Buffy herself stands on the back porch, just outside the kitchen, alone and fighting for composure. A cigarette butt arcs out of the darkness to the floor, and she grinds it under one shoe without missing a beat. "Hello, Spike." He's standing at the foot of the steps, his face sympathetic. "You hear all that noise?" he asks, indicating the kitchen. She nods, her arms wrapped tightly around herself. "Just enough to make me feel crappy." Spike defends Giles mildly: "You know the Watcher didn't mean anything by it." Buffy knows that, mostly. "They all care so much, it makes it all harder." Spike's listening, but tells her, "I'm not sure I followed you 'round that bend, luv." He comes closer as she tries to explain. "I feel like I'm spending all of my time trying to be okay so they don't worry. It's exhausting. And then I--" She breaks off and Spike fills in, "and that makes them worry even more." He's right, but Buffy can't really say anything. He thinks for a second, moving to stand next to her, then offers, "You want me to take them all out? Give me a hell of a headache, but I could probably thin the herd a little." The suggestion wins a tiny smile, from Buffy, quickly gone, but he's satisfied. She sits down and he settles next to her silently. "Why are you always around when I'm miserable?" she asks, but Spike doesn't take it personally. "That's when you're alone, I reckon. I'm not one for crowds myself these days." Buffy looks at him sadly. "Me neither." "That works out nicely, then," Spike smiles, and they sit in silence (as the camera switches to a long shot in what has to be a deliberate echo of the end of Fool for Love). "So what do you know about finances?" Buffy suddenly asks. Spike blinks, then slowly turns to look down at her in the funniest reaction shot of the ep.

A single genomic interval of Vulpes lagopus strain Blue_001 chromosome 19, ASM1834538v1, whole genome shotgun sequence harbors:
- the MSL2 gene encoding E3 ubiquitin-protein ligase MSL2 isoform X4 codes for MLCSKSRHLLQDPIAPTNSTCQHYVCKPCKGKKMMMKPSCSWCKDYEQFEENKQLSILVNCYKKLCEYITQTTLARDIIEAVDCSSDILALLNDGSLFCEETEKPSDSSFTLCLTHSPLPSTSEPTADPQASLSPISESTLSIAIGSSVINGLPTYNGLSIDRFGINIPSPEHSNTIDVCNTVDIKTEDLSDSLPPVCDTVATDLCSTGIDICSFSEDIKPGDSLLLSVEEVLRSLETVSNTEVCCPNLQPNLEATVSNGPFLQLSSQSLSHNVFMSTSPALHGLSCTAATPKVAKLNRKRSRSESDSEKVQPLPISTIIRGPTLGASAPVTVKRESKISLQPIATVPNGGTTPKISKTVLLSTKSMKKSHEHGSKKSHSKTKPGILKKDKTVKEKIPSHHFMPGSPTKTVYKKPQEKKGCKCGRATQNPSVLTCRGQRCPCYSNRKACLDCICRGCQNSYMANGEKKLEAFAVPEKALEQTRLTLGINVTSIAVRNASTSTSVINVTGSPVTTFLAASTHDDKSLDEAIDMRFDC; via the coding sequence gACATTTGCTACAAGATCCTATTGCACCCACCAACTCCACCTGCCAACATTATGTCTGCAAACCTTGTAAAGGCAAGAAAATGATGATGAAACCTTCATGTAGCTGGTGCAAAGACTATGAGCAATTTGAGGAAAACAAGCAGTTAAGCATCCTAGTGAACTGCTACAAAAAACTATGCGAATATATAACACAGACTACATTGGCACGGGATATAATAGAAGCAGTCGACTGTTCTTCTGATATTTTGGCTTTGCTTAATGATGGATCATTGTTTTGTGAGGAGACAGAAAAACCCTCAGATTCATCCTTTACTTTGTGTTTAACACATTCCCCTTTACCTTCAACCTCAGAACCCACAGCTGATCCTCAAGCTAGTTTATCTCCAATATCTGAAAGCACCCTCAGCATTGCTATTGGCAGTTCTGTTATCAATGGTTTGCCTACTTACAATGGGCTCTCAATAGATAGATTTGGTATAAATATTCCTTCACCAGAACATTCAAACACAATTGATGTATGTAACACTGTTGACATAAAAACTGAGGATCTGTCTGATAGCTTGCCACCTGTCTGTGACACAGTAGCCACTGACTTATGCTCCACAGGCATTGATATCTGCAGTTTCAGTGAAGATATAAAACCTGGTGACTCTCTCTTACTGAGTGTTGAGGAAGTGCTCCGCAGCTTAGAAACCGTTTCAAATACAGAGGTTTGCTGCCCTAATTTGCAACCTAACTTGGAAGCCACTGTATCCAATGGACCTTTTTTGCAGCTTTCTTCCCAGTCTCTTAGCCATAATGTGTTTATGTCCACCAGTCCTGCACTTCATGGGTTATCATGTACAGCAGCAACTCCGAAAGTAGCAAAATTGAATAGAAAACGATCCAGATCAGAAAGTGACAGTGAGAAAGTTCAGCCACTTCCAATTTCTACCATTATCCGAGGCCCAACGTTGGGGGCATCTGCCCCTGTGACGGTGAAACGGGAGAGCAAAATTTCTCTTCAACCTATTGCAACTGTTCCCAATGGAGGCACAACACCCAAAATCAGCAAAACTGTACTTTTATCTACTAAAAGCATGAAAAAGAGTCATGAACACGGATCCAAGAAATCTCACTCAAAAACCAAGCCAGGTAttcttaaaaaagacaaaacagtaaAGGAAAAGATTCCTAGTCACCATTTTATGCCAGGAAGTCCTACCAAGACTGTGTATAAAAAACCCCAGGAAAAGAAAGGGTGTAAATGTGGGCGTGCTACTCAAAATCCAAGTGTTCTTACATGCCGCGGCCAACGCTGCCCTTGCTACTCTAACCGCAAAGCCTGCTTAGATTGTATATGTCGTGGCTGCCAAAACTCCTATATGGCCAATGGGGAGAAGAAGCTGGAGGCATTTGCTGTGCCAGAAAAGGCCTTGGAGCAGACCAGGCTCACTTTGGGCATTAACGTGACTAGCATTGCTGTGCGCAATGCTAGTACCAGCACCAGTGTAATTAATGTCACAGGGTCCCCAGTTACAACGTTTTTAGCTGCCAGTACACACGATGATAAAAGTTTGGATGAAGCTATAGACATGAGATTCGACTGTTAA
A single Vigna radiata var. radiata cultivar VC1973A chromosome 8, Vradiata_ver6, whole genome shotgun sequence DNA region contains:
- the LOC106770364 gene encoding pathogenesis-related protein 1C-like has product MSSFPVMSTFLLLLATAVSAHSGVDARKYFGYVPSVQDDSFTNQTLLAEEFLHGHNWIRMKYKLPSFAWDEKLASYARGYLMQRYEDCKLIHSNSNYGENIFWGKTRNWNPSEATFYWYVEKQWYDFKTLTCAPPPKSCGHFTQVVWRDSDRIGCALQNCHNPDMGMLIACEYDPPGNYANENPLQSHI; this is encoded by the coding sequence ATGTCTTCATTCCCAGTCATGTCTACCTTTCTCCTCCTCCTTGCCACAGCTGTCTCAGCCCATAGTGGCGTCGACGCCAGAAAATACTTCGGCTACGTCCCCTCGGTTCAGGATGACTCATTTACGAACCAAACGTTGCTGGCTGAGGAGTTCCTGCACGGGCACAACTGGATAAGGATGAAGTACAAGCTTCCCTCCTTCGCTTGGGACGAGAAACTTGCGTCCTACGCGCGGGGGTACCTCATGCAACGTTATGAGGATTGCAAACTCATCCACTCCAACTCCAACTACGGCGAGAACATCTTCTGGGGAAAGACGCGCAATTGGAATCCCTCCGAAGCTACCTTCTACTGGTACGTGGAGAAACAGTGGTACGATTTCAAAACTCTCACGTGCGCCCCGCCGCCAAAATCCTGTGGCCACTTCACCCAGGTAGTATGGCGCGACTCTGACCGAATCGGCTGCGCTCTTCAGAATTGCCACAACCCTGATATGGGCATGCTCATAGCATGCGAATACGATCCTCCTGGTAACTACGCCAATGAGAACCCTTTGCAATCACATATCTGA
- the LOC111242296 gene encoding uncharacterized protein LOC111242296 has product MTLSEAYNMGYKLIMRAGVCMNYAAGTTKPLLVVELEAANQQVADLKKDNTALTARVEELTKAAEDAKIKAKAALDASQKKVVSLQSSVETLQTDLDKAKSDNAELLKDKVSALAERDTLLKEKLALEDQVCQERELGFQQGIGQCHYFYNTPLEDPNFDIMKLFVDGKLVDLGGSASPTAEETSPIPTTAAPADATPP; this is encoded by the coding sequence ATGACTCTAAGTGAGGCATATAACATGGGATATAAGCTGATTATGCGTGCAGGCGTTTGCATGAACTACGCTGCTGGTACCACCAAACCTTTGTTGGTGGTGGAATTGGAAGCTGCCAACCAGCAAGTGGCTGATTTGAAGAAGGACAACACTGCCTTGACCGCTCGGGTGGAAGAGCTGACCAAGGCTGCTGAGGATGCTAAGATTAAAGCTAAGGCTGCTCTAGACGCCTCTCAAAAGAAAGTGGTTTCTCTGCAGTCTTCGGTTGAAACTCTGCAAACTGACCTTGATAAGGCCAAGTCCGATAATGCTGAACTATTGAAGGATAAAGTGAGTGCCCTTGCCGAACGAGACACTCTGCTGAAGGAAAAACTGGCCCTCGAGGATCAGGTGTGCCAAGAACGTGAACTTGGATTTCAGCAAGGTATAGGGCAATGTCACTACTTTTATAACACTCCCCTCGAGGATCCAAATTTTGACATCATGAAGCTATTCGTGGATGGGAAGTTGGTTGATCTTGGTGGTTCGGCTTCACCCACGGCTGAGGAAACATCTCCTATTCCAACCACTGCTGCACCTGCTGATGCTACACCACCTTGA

Inside the house, Dawn makes her way quietly down the stairs, only to find Giles still awake -- neither one could sleep. "You ever try mixing parts of every cereal you've got in one bowl?" she asks Giles. He hasn't, and declines to participate in the attempt. But before the experiment can begin, Giles hears something -- the doorknob is jiggling. The door is locked, but suddenly bursts open. Dawn is blown across the room, and Giles follows as the Henchdemon pays a late-night visit. "You're not the Slayer," he growls, advancing on Dawn. "But you'll do for a start."